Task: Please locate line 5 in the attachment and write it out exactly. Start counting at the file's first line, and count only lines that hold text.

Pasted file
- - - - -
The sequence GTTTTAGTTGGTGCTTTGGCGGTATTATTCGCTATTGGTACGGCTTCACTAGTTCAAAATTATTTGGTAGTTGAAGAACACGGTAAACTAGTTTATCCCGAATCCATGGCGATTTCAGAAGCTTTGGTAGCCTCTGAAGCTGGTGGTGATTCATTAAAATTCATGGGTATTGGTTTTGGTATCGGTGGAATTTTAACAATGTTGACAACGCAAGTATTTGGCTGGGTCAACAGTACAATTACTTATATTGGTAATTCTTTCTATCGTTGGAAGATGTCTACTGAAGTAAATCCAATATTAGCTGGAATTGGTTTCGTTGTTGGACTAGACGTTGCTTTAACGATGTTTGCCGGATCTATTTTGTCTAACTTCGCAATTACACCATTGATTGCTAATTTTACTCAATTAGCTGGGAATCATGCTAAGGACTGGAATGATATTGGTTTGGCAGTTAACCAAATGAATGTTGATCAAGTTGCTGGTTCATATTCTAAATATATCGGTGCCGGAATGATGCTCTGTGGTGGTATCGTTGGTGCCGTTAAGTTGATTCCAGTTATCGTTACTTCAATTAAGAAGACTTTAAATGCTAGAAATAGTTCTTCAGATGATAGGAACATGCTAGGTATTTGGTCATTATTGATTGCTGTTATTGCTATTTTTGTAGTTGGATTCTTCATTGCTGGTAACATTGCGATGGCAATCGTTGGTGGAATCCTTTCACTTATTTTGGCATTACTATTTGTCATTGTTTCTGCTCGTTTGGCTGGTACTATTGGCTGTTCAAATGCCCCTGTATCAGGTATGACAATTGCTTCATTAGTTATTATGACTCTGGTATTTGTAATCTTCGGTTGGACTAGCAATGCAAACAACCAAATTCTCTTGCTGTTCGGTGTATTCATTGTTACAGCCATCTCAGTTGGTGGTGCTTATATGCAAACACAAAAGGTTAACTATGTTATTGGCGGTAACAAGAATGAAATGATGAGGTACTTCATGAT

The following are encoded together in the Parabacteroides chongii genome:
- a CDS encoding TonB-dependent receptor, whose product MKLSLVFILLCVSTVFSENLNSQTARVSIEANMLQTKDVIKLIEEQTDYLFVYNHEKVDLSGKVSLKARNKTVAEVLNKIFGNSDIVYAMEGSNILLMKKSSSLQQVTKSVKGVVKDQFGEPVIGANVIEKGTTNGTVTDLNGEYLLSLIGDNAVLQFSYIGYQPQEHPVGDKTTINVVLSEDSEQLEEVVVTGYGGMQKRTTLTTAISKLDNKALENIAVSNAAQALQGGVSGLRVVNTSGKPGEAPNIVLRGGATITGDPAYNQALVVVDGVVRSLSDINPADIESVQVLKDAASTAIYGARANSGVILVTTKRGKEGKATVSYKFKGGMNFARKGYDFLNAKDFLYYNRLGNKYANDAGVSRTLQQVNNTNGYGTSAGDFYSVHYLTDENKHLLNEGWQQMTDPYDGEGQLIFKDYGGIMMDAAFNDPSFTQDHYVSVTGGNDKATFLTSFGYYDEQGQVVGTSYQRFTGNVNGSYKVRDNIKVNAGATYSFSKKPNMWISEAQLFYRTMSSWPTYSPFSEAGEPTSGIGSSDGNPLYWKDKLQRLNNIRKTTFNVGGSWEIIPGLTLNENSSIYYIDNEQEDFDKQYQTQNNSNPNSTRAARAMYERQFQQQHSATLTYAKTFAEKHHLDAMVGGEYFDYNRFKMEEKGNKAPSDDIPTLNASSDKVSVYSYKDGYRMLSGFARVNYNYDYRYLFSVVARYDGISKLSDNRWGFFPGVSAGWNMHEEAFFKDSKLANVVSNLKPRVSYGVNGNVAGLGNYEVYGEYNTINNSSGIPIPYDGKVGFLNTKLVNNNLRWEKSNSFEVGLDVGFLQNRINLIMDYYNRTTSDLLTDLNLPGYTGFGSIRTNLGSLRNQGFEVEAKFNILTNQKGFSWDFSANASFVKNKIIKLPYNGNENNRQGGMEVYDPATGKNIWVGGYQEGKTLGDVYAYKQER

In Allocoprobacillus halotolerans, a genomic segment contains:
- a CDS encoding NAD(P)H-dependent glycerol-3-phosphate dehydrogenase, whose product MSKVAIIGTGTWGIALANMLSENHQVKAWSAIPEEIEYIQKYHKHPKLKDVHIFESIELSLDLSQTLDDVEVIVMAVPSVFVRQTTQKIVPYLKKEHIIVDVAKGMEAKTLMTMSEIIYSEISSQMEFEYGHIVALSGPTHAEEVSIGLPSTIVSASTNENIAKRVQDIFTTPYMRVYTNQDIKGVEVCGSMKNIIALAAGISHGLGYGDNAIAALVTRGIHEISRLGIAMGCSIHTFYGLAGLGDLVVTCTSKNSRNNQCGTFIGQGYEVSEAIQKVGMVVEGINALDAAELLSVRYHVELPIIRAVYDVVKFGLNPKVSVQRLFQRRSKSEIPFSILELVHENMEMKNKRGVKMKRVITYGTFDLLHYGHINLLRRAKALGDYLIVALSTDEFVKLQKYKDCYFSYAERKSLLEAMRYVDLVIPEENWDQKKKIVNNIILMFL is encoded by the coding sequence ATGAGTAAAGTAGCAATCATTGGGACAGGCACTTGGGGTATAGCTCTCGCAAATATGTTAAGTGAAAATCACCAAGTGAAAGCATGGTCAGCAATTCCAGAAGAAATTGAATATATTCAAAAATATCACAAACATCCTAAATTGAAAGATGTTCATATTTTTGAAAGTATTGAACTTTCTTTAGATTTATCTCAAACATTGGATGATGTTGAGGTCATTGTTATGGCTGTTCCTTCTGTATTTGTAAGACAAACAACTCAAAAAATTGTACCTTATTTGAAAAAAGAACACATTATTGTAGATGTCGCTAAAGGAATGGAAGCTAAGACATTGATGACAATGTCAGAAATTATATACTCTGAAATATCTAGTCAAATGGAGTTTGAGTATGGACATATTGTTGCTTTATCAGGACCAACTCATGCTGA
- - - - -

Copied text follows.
- a CDS encoding NAD(P)H-dependent glycerol-3-phosphate dehydrogenase, whose product MSKVAIIGTGTWGIALANMLSENHQVKAWSAIPEEIEYIQKYHKHPKLKDVHIFESIELSLDLSQTLDDVEVIVMAVPSVFVRQTTQKIVPYLKKEHIIVDVAKGMEAKTLMTMSEIIYSEISSQMEFEYGHIVALSGPTHAEEVSIGLPSTIVSASTNENIAKRVQDIFTTPYMRVYTNQDIKGVEVCGSMKNIIALAAGISHGLGYGDNAIAALVTRGIHEISRLGIAMGCSIHTFYGLAGLGDLVVTCTSKNSRNNQCGTFIGQGYEVSEAIQKVGMVVEGINALDAAELLSVRYHVELPIIRAVYDVVKFGLNPKVSVQRLFQRRSKSEIPFSILELVHENMEMKNKRGVKMKRVITYGTFDLLHYGHINLLRRAKALGDYLIVALSTDEFVKLQKYKDCYFSYAERKSLLEAMRYVDLVIPEENWDQKKKIVNNIILMFL is encoded by the coding sequence ATGAGTAAAGTAGCAATCATTGGGACAGGCACTTGGGGTATAGCTCTCGCAAATATGTTAAGTGAAAATCACCAAGTGAAAGCATGGTCAGCAATTCCAGAAGAAATTGAATATATTCAAAAATATCACAAACATCCTAAATTGAAAGATGTTCATATTTTTGAAAGTATTGAACTTTCTTTAGATTTATCTCAAACATTGGATGATGTTGAGGTCATTGTTATGGCTGTTCCTTCTGTATTTGTAAGACAAACAACTCAAAAAATTGTACCTTATTTGAAAAAAGAACACATTATTGTAGATGTCGCTAAAGGAATGGAAGCTAAGACATTGATGACAATGTCAGAAATTATATACTCTGAAATATCTAGTCAAATGGAGTTTGAGTATGGACATATTGTTGCTTTATCAGGACCAACTCATGCTGA